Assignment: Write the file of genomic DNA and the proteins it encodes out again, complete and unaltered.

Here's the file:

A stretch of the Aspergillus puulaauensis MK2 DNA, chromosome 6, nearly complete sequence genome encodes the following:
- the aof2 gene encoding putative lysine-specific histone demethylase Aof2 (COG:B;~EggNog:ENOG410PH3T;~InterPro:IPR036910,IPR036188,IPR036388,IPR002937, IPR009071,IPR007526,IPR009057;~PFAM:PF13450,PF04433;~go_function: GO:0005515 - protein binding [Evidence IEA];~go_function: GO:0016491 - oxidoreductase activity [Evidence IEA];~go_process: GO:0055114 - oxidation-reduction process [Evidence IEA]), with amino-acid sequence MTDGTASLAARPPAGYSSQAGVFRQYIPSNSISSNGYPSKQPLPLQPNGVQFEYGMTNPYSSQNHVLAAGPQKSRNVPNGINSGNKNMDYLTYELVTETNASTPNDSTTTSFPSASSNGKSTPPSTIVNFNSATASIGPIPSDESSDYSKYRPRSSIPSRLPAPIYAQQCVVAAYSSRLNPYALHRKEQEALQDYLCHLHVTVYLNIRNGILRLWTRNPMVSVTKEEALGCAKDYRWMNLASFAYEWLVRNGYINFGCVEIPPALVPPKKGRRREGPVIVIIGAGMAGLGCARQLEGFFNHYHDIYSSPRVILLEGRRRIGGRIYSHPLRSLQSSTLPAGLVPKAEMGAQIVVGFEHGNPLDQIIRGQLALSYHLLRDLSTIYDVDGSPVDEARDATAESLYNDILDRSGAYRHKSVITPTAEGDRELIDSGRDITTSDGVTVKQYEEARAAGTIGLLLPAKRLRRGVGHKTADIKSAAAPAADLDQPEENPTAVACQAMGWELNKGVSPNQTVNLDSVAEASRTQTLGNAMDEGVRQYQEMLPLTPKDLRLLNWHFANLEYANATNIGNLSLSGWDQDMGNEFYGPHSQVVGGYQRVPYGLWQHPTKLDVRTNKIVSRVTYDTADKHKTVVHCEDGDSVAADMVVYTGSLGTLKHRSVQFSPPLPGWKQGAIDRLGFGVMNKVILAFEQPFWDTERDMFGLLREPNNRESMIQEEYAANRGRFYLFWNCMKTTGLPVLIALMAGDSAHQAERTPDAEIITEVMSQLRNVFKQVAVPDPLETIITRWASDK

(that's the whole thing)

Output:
A stretch of the Aspergillus puulaauensis MK2 DNA, chromosome 6, nearly complete sequence genome encodes the following:
- the aof2 gene encoding putative lysine-specific histone demethylase Aof2 (COG:B;~EggNog:ENOG410PH3T;~InterPro:IPR036910,IPR036188,IPR036388,IPR002937, IPR009071,IPR007526,IPR009057;~PFAM:PF13450,PF04433;~go_function: GO:0005515 - protein binding [Evidence IEA];~go_function: GO:0016491 - oxidoreductase activity [Evidence IEA];~go_process: GO:0055114 - oxidation-reduction process [Evidence IEA]), with amino-acid sequence MTDGTASLAARPPAGYSSQAGVFRQYIPSNSISSNGYPSKQPLPLQPNGVQFEYGMTNPYSSQNHVLAAGPQKSRNVPNGINSGNKNMDYLTYELVTETNASTPNDSTTTSFPSASSNGKSTPPSTIVNFNSATASIGPIPSDESSDYSKYRPRSSIPSRLPAPIYAQQCVVAAYSSRLNPYALHRKEQEALQDYLCHLHVTVYLNIRNGILRLWTRNPMVSVTKEEALGCAKDYRWMNLASFAYEWLVRNGYINFGCVEIPPALVPPKKGRRREGPVIVIIGAGMAGLGCARQLEGFFNHYHDIYSSPRVILLEGRRRIGGRIYSHPLRSLQSSTLPAGLVPKAEMGAQIVVGFEHGNPLDQIIRGQLALSYHLLRDLSTIYDVDGSPVDEARDATAESLYNDILDRSGAYRHKSVITPTAEGDRELIDSGRDITTSDGVTVKQYEEARAAGTIGLLLPAKRLRRGVGHKTADIKSAAAPAADLDQPEENPTAVACQAMGWELNKGVSPNQTVNLDSVAEASRTQTLGNAMDEGVRQYQEMLPLTPKDLRLLNWHFANLEYANATNIGNLSLSGWDQDMGNEFYGPHSQVVGGYQRVPYGLWQHPTKLDVRTNKIVSRVTYDTADKHKTVVHCEDGDSVAADMVVYTGSLGTLKHRSVQFSPPLPGWKQGAIDRLGFGVMNKVILAFEQPFWDTERDMFGLLREPNNRESMIQEEYAANRGRFYLFWNCMKTTGLPVLIALMAGDSAHQAERTPDAEIITEVMSQLRNVFKQVAVPDPLETIITRWASDK